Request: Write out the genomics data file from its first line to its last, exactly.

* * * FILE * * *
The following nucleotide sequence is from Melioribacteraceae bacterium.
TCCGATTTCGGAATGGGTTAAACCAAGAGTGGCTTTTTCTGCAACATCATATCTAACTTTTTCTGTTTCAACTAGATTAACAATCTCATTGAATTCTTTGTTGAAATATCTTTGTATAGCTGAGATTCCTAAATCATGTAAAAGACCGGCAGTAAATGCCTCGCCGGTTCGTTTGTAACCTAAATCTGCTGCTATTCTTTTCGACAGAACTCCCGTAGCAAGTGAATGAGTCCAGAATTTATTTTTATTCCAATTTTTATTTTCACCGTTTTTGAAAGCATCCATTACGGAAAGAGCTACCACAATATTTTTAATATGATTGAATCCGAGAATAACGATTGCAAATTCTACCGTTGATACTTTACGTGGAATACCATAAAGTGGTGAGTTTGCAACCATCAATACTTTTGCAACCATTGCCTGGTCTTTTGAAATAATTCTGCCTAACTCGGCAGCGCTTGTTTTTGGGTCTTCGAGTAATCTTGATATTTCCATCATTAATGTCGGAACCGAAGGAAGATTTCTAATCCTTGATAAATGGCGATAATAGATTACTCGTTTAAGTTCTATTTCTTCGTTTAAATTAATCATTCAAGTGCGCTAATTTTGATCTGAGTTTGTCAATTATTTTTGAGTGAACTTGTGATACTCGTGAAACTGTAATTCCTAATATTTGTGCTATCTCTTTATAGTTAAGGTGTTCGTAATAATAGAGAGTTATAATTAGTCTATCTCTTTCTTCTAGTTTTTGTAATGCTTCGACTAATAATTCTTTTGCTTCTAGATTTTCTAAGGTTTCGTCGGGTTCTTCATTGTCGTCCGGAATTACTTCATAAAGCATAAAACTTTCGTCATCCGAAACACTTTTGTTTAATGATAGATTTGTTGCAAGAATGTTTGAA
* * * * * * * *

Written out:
The following nucleotide sequence is from Melioribacteraceae bacterium.
TCCGATTTCGGAATGGGTTAAACCAAGAGTGGCTTTTTCTGCAACATCATATCTAACTTTTTCTGTTTCAACTAGATTAACAATCTCATTGAATTCTTTGTTGAAATATCTTTGTATAGCTGAGATTCCTAAATCATGTAAAAGACCGGCAGTAAATGCCTCGCCGGTTCGTTTGTAACCTAAATCTGCTGCTATTCTTTTCGACAGAACTCCCGTAGCAAGTGAATGAGTCCAGAATTTATTTTTATTCCAATTTTTATTTTCACCGTTTTTGAAAGCATCCATTACGGAAAGAGCTACCACAATATTTTTAATATGATTGAATCCGAGAATAACGATTGCAAATTCTACCGTTGATACTTTACGTGGAATACCATAAAGTGGTGAGTTTGCAACCATCAATACTTTTGCAACCATTGCCTGGTCTTTTGAAATAATTCTGCCTAACTCGGCAGCGCTTGTTTTTGGGTCTTCGAGTAATCTTGATATTTCCATCATTAATGTCGGAACCGAAGGAAGATTTCTAATCCTTGATAAATGGCGATAATAGATTACTCGTTTAAGTTCTATTTCTTCGTTTAAATTAATCATTCAAGTGCGCTAATTTTGATCTGAGTTTGTCAATTATTTTTGAGTGAACTTGTGATACTCGTGAAACTGTAATTCCTAATATTTGTGCTATCTCTTTATAGTTAAGGTGTTCGTAATAATAGAGAGTTATAATTAGTCTATCTCTTTCTTCTAGTTTTTGTAATGCTTCGACTAATAATTCTTTTGCTTCTAGATTTTCTAAGGTTTCGTCGGGTTCTTCATTGTCGTCCGGAATTACTTCATAAAGCATAAAACTTTCGTCATCCGAAACACTTTTGTTTAATGATAGATTTGTTGCAAGAATGTTTGAA